Ernie Brace was born on August 15, 1931, in Detroit, Michigan. He enlisted in the U.S. Marine Corps in April 1947, at age 15, and was trained as an Aviation Radar and Radio Technician. Brace entered the Naval Aviation Cadet Program in March 1950 and was commissioned a 2nd Lt in the Marines and awarded his pilot wings on August 16, 1951. Lt Brace flew F4U-4 Corsairs and AD-2 Skyraiders with VMA-121 during the Korean War, flying 100 combat missions between April 1952 and March 1953. During Korea, he was shot down near Wonson on November 7, 1952, and was rescued by the USS Kidd off the North Korean coast. After Korea, Brace flew night-fighters and then helicopters before leaving the service in November 1961. He next served as a Test Pilot with North American Aviation and then flew helicopters around Los Angeles before becoming a USAID/CIA Contract pilot in Southeast Asia as an Advisor to the Thai Border Patrol Police in 1964. Ernie was captured by the North Vietnamese while flying supplies to an advanced base in Northern Laos on May 21, 1965, and was taken as a Prisoner of War, despite being a civilian. After spending 2,868 days in captivity, including nearly 5 years in solitary confinement, Ernie Brace was released with the other Laotian captured POWs held in Hanoi on March 28, 1973. He spent the next year in Balboa U.S. Naval Hospital in San Diego, California, recovering from his injuries as a POW. After hospitalization, Ernie joined Evergreen International as an Operations Manager, returning to Vietnam in August 1974 to arrange transfer of Air America aircraft and pilots to United Nations missions in Africa. From 1976 to 1978, Ernie directed a helicopter operation under the U.S. State Department in Mexico to control narcotics. He joined Sikorsky Aircraft in 1978 as an international Marketing Manager, and was assigned to Singapore from 1982 to 1984. Ernie was assigned as Program Director to the Peoples Republic of China in 1984, and lived in Beijing with his wife until June 1989, when they returned to the U.S. He worked with the U.S. Military in Kuwait in March 1991, just after the cease fire ending the Persian Gulf War. In 1978, Ernie Brace was awarded the Department of Defense Medal for Distinguished Public Service for his actions as a POW in Vietnam. He published a book titled "A Code to Keep" in 1988 which details his experience as a POW. Ernie Brace died on December 5, 2014, and his ashes were spread at his favorite fishing spot.
His Distinguished Public Service Medal Citation reads:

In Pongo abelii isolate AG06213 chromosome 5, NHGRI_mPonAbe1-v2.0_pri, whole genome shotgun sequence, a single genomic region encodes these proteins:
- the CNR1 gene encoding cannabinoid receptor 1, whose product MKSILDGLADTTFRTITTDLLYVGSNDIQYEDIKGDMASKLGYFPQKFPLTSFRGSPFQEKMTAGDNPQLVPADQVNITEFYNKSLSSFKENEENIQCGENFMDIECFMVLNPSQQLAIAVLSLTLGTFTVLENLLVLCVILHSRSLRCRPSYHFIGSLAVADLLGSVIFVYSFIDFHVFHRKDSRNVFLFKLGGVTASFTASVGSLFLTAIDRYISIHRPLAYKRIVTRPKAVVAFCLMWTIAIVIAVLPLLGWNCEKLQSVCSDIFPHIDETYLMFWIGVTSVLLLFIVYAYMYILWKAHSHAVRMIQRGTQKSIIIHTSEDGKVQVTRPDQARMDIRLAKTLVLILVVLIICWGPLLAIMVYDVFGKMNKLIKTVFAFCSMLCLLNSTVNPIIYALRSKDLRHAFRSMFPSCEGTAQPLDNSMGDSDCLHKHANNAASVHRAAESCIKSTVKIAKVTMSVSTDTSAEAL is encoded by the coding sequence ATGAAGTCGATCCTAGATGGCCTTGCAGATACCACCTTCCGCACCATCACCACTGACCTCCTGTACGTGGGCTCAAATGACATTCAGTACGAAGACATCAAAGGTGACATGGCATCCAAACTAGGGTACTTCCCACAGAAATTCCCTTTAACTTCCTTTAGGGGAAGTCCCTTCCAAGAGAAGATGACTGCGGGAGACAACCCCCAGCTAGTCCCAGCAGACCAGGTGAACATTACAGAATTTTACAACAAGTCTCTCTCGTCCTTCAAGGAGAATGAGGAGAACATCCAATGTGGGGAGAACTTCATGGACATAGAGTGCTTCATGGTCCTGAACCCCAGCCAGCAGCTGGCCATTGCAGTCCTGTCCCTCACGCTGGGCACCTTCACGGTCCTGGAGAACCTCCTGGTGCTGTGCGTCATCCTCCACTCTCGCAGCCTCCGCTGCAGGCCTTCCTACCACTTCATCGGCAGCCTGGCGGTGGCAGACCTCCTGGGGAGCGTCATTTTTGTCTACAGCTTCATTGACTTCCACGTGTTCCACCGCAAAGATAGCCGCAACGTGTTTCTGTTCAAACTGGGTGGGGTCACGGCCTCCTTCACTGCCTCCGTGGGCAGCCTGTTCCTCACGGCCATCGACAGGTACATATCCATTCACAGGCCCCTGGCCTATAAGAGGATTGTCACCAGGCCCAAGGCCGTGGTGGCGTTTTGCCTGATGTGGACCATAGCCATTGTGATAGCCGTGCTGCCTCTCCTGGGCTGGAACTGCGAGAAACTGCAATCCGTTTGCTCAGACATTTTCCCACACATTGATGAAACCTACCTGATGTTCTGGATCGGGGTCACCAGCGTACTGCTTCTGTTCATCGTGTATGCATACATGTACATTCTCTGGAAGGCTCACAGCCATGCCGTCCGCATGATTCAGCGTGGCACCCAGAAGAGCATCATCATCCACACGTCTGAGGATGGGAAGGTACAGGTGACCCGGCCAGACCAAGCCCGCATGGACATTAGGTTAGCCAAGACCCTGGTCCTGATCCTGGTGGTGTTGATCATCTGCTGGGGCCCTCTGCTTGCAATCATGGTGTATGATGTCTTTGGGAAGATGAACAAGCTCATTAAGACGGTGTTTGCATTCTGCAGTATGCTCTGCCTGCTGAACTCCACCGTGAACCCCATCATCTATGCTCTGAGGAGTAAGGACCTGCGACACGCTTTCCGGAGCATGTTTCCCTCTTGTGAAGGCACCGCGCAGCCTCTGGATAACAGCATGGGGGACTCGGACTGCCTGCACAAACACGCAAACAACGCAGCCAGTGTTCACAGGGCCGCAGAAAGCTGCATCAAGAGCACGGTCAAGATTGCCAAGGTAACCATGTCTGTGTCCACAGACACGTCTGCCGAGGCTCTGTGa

To Ernest C. Brace for distinguished public service while a Prisoner of War during nearly an eight-year period from 21 May 1965 to 28 March 1973. Employed as a civilian contract pilot in support of our Government's objectives in Southeast Asia, Mr. Brace escaped from his communist captors a total of three times prior to September 1966. After each escape, the rigors of his confinement were increased. In October 1968 he was taken to the citadel prison in Hanoi in such poor physical condition that he was unable to walk. There he lived in isolation as a high risk prisoner, eventually establishing clandestine communication with the American leadership in that prison. Although a civilian and not technically bound by the Military Code of Conduct, by his own aggressive example he was a continual force for the strengthening of the Americans' adherence to that Code. Despite the atmosphere of enemy harassment and brutal treatment, he continued to establish and maintain communications through many unusual and ingenious methods, which resulted in American and Allied prisoners presenting a posture of increased resistance to the enemy's wishes and at the same time improving prisoner morale. His ceaseless efforts in the extremely adverse conditions of the communist prisons of Southeast Asia demonstrated his professional competence, unwaivering devotion and loyalty to his country. Despite the harsh treatment throughout his long years of incarceration Mr. Brace's patriotism, determination and faith in his country are a tribute to the principles that made our Nation great and are worthy of the highest praise and recognition. I take great pleasure in awarding Mr. Ernest C. Brace the Department of Defense Medal for Distinguished Public Service.
This award was originally nominated by Admiral James Stockdale as a Navy Cross, but had to be downgraded to a civilian award because Ernie was not on active duty in the U.S. Military during his time as a Prisoner of War.